The Greatest Gift We Can Give to the Next Generation
Words affirm, seduce, clarify, define. They are authoritative enough to begin wars and merciful enough to end them.
But words also have power when they remain unspoken and secret. It’s a different kind of powerful, the kind with dark potential. The secret words we hear in our heads keep us in bondage.
My husband is a youth pastor, and I lead a small group of ten high school girls. They are seniors, ready to head off into the world when they graduate. And these girls desperately need me to confront the words I’m hearing in my head.
What I believe about God, the world and myself colors my life in shades more brilliant than any words I say out loud. These girls know this and can see through any pretense.
We tend to notice the girl who gets into trouble. We recognize her need for intervention. But the girl following the rules is watching us, too. She is a good test taker, a strict rule maker, a sometimes smile faker.
She is a winner afraid to fail. She wonders if she is both too much and not enough all at the same time. She is a critic, a judge, a comedian.
She wants to change the world, but she hears dark words in her head, too. And she desperately needs to know the truth.
We are not responsible to save her, correct her, or change her behavior. But we are responsible to believe. For me, this is the hardest task of all.
It’s time to hush the voices of our inner critics.
It’s time to finally see ourselves as beautiful.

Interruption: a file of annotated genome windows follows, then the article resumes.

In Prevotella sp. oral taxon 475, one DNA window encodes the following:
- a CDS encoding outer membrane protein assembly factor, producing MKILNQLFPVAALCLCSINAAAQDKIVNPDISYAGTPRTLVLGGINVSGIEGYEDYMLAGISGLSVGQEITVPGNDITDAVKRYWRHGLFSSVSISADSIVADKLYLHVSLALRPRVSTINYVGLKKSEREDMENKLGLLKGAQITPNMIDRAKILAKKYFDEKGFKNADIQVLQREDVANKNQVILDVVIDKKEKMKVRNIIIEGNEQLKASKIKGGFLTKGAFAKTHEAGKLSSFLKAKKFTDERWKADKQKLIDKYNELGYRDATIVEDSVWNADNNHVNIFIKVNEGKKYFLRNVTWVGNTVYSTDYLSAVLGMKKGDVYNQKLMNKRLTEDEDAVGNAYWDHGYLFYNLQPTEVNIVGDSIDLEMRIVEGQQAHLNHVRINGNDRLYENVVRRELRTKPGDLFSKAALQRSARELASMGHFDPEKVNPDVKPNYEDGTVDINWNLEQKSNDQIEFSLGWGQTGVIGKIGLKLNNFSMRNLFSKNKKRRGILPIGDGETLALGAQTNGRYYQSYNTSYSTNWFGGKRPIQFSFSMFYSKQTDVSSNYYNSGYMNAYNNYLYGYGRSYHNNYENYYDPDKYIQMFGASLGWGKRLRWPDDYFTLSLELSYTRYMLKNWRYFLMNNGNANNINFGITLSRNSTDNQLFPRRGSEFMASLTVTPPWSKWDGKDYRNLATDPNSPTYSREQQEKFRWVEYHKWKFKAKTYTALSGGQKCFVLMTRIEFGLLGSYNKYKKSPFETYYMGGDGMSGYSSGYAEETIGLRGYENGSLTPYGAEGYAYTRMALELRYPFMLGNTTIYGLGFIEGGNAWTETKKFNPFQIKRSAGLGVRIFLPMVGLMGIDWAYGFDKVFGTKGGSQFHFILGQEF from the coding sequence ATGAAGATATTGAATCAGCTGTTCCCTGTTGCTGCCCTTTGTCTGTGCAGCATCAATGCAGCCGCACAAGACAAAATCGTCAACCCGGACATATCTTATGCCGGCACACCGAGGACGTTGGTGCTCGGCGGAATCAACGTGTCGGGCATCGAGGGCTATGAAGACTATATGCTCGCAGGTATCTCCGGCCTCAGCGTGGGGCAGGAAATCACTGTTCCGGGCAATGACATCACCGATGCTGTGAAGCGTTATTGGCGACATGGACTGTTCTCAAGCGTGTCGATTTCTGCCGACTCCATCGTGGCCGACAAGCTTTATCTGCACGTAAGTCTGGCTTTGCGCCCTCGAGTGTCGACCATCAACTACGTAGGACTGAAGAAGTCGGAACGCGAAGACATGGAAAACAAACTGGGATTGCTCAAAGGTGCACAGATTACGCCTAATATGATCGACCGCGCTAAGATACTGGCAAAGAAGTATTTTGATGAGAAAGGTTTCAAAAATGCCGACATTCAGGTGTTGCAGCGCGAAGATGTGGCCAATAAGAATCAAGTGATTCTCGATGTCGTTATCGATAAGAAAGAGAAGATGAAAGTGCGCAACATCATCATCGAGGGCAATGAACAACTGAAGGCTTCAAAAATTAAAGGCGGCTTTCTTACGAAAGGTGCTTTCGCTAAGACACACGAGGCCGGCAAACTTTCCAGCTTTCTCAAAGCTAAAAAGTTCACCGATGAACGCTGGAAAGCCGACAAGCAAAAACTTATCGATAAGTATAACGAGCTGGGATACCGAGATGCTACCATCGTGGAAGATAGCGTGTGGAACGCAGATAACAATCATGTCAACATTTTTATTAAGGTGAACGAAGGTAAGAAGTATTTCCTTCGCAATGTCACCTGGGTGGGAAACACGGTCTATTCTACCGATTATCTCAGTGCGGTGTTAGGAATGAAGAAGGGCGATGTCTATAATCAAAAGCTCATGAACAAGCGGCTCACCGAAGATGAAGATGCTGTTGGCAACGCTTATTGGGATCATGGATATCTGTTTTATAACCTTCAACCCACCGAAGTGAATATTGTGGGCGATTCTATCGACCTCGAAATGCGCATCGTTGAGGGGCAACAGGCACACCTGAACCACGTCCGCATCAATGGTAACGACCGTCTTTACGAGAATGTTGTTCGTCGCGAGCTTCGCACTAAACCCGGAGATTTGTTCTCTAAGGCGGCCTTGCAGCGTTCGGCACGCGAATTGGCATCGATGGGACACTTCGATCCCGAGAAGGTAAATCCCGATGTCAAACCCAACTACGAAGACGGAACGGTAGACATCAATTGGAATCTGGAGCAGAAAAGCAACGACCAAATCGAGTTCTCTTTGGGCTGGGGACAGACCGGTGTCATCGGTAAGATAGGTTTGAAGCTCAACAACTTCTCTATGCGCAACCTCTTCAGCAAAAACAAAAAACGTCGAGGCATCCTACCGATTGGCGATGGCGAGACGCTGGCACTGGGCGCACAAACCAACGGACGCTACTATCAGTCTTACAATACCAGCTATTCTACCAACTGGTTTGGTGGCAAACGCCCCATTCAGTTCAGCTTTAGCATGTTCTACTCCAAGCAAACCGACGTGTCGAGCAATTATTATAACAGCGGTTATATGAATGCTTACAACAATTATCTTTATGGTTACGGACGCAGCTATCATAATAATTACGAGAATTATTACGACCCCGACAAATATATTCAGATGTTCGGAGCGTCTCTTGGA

It’s time to live out our belief.
These girls are begging without words for us to be confident, not with a confidence that comes from us, but a confidence that comes from Christ.
“Not that we are competent in ourselves to claim anything for ourselves, but our competence comes from God.” 2 Cor. 3:5
We are competent because of Him.
We have courage because of Him.
We are graceful because of Him.
We are ministers of a new covenant of truth and freedom.
But we have to believe it’s true first before we can earn the right to say it to them. The best thing we can do for the next generation is to deny the lying voices in our heads and believe the life-giving words of Jesus.
Then we can see them.
Then we can trust them, support them, celebrate them.
Then we can stand with them and tell them they aren’t alone.
They want to watch us believe in miracles.
Emily P. Freeman is a writer who loves to read and a speaker who would rather listen. She is the author of Grace for the Good Girl and Graceful (For Young Woman). Every Sunday night, she leads a small group of high school girls at her house where they talk about real life, real love, and the God who makes a difference.